Still the news was not so good for saturated fats, especially for men and saturated fats:

Of potential importance was the observed significant interaction in our study between sex and saturated fat intakes with regard to gallstone formation, indicating that the association between saturated fat intake and gallstone formation may be weaker in women than in men and that men in the highest quartile of saturated fat intake may be at greater risk than women.

Saturated Fats and GallbladdersYou can see in this chart that the associated risk of saturated fat is much more significant for men.

The last week, I’ve shifted my diet towards an Atkins style diet. I’m no longer eating the ‘fat free’ versions of foods like yogurt and cottage cheese. I’m eating more meat (fish, turkey and chicken) and I even had a steak the other night. The main thing I’m restricting is sugar and other carbs. My doctor would not be pleased, but it has broken through my weight plateau. I am losing again. Now, I’ve got to pull it back. I don’t want to aggravate my gallbladder again. It has been getting better the last couple of months, and I can’t afford to be sick right now.

4 thoughts on “Sugar, Saturated Fat and Gallbladders”

  1. Hi Kevin,

    I’ve been studying nutritional issues for 30 years trying to make sense of conflicting viewpoints. For at least the past 10 years I have focused on saturated fat because of it’s importance to the diet-heart hypothesis. More recently, I have been posting comments on various websites and blogs and you can find many of them by Googling “David Brown Saturated Fat” or “David Brown Gary Taubes” or “David Brown Calorie Excretion.”

    My conclusion at this juncture is that saturated fat does not constitute a health hazard unless one is consuming excessive amounts of it along with refined carbohydrates or as part of a B vitamin deficient diet. Our bodies convert carbohydrates to saturated fat to be metabolized by brown fat and muscle tissue. One of my friends (a retired public health scientist) said the body does not make toxic materials.

    If you’re interested in the latest on saturated fat research, here are a few articles:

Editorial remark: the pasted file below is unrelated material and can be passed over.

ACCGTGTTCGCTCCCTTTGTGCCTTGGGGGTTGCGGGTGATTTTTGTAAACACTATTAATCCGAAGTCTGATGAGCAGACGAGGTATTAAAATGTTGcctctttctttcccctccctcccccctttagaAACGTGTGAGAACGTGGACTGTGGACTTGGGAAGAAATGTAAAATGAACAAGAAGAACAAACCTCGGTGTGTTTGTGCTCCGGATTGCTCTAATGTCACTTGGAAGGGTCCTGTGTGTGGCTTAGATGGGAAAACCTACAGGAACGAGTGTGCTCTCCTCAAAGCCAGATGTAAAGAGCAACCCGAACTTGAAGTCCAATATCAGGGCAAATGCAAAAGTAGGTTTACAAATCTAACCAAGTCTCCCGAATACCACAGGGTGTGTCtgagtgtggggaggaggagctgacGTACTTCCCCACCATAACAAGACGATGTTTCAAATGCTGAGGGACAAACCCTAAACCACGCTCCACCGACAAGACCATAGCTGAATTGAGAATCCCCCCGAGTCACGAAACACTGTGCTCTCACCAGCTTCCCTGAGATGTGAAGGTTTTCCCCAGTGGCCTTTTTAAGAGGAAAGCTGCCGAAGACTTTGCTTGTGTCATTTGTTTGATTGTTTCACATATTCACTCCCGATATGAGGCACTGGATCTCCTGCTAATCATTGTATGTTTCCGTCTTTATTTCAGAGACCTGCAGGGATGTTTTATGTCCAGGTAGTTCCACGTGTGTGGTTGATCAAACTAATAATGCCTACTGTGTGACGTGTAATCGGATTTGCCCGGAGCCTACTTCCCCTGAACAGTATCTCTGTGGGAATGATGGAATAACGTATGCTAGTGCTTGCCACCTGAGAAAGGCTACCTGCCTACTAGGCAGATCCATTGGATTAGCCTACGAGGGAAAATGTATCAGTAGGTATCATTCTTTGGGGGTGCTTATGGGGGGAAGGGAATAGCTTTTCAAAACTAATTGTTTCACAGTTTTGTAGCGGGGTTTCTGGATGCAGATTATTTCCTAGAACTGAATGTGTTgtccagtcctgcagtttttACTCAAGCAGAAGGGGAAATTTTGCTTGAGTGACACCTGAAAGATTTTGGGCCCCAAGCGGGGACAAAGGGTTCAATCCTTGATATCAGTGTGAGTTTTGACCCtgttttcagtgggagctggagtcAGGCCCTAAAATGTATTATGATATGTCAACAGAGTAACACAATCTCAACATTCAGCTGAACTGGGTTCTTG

http://www.ajcn.org/cgi/content/full/80/3/550
    http://www.nutritionandmetabolism.com/content/2/1/21

    Here is an interesting article about high fat intake and physical performance: http://www.nutritionandmetabolism.com/content/1/1/2

    Here is an article about the benefits of consuming saturated fats: http://www.health-report.co.uk/saturated_fats_health_benefits.htm

    Finally, here is an article I frequently send to people who insist there’s a connection between saturated fat intake and clogged arteries: http://nutritionscienceanalyst.blogspot.com/

    Hope this helps you sort things out.

    Regards,
    David Brown
    Nutrition Education Project

  2. Kevin,
    Finding your blog was a good thing for me today. I just got out of the hospital after an acute cholecystitis (gallbladder attack). I eat a lot of saturated fat but I have also been doing a lot of other things too which were not so good i.e. drinking smoking and eating a lot more than I needed to.

    I suspect besides the negative stuff I was doing to my body ‘overeating’ of saturated fat lead the charge and this is what sparked my emergency/hospital visit. I eat meat, eggs, cheese, coconut oil, heavy cream and a few vegetables but not many, drink coffee, wine etc.

    The surgeon wants to take my gallbladder out and I would rather not but I don’t want to go through what I went through last week ever again!

    Thank you for posting your story about your struggle has helped me a great deal! I wish I had your doctor on my side!

    wyatt